14. 17th C Poetry: Ben Jonson's songs
Mainly a close reading of the unutterably subtle effects of the Song to Celia "Drink to me only with thine eyes."
Drink to me only with thine eyes,
And I will pledge with mine;
Or leave a kiss but in the cup,
And I’ll not look for wine.
The thirst that from the soul doth rise
Doth ask a drink divine;
But might I of Jove’s nectar sup,
I would not change for thine.
I sent thee late a rosy wreath,
Not so much honouring thee
As giving it a hope, that there
It could not withered be.
But thou thereon didst only breathe,
And sent’st it back to me;
Since when it grows, and smells, I swear,
Not of itself, but thee.
What makes it a song? What makes it a story? What's their relation? A look at "So Beauty on the water stood," in this context:
So beauty on the waters stood,
When love had sever’d earth from flood.
So when he parted air from fire,
He did with concord all inspire.
And then a motion he them taught,
That elder than himself was thought,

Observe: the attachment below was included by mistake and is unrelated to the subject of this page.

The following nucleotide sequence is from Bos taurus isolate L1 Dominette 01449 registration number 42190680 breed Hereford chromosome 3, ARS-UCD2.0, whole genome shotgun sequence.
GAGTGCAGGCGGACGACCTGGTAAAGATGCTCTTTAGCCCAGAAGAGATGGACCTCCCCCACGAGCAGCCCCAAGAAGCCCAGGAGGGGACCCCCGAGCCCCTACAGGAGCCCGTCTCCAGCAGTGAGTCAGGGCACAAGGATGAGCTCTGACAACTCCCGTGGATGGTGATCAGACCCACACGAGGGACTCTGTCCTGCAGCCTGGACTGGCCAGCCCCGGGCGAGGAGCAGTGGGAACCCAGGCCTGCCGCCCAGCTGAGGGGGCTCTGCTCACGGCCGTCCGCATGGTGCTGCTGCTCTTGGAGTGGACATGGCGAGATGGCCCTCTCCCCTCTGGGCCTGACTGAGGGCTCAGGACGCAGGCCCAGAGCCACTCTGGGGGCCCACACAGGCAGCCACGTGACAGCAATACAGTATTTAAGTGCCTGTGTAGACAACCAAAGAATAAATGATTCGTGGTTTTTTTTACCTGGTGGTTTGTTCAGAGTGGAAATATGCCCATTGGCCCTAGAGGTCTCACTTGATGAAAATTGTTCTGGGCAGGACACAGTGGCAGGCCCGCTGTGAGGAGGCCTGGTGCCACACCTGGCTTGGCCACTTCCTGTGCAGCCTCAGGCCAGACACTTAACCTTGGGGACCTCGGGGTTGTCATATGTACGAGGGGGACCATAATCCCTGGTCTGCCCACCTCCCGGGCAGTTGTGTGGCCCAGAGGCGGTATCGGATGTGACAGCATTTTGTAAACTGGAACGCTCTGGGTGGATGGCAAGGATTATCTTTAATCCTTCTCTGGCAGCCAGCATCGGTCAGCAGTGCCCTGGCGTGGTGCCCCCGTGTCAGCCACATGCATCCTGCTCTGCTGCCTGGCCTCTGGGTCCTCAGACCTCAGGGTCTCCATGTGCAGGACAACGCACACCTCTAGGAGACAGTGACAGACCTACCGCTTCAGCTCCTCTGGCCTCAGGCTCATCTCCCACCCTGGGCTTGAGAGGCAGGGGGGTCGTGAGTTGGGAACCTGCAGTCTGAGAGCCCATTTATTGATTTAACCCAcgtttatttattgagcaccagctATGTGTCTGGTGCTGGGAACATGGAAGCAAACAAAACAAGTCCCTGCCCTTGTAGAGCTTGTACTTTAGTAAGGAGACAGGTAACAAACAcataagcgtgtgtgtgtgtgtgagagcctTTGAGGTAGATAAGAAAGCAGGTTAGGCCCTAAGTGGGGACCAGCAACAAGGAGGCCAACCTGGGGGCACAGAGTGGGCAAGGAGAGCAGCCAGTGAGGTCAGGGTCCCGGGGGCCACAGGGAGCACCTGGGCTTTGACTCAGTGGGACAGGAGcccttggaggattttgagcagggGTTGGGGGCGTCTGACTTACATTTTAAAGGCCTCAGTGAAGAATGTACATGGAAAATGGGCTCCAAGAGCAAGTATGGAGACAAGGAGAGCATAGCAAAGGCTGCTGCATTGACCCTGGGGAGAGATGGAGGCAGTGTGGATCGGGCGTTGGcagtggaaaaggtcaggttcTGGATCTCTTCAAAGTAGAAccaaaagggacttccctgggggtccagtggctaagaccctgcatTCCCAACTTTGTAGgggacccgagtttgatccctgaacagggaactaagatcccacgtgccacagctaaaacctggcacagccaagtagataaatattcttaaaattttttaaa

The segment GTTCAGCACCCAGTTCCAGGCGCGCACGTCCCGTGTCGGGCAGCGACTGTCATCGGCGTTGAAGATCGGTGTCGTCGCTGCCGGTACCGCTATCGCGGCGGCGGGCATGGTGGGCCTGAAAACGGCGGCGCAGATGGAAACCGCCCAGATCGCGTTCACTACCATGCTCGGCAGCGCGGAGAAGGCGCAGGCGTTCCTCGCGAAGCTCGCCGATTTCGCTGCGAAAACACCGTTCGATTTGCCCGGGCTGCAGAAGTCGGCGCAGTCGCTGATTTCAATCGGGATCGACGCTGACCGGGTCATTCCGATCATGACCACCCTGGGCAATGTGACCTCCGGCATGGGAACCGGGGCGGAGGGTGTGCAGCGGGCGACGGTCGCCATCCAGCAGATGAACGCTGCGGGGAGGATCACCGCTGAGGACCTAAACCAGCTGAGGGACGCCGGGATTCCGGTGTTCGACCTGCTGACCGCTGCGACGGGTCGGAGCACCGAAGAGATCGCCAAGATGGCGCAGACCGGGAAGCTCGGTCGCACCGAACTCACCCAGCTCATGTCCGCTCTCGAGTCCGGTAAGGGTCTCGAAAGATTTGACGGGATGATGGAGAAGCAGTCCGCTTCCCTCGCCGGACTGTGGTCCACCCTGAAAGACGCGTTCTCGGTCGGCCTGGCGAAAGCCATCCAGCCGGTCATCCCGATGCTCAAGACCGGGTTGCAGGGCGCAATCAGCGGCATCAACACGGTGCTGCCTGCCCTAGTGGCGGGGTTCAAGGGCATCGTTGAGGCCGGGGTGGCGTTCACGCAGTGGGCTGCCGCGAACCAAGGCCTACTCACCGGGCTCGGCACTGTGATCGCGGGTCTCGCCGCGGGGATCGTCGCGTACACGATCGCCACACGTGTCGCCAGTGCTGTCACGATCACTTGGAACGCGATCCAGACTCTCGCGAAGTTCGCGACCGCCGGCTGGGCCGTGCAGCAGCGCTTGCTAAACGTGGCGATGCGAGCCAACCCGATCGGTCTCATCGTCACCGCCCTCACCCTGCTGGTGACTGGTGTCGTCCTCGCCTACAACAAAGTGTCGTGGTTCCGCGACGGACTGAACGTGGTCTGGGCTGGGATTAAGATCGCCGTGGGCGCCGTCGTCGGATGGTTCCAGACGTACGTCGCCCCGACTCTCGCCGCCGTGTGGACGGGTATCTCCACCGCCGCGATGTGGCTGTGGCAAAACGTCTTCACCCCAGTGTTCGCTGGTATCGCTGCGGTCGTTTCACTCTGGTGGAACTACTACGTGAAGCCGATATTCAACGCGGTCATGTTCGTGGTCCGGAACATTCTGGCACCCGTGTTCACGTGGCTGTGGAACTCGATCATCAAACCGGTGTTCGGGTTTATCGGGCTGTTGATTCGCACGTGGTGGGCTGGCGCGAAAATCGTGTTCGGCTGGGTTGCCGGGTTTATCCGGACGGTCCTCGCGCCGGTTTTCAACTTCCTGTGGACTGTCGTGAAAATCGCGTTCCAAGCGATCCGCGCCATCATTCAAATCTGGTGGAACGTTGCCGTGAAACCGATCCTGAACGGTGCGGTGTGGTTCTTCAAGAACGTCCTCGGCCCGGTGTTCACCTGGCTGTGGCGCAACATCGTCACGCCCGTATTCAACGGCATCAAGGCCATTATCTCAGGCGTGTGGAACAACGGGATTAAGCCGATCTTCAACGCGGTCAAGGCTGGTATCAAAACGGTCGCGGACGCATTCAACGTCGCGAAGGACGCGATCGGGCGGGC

Which thought was yet the child of earth,
For Love is elder than his birth.
And then a brief return to "On my first son":
Farewell, thou child of my right hand, and joy;
My sin was too much hope of thee, lov'd boy.
Seven years tho' wert lent to me, and I thee pay,
Exacted by thy fate, on the just day.
O, could I lose all father now! For why
Will man lament the state he should envy?
To have so soon 'scap'd world's and flesh's rage,
And if no other misery, yet age?
Rest in soft peace, and, ask'd, say, "Here doth lie
Ben Jonson his best piece of poetry."
For whose sake henceforth all his vows be such,
As what he loves may never like too much.
It is Free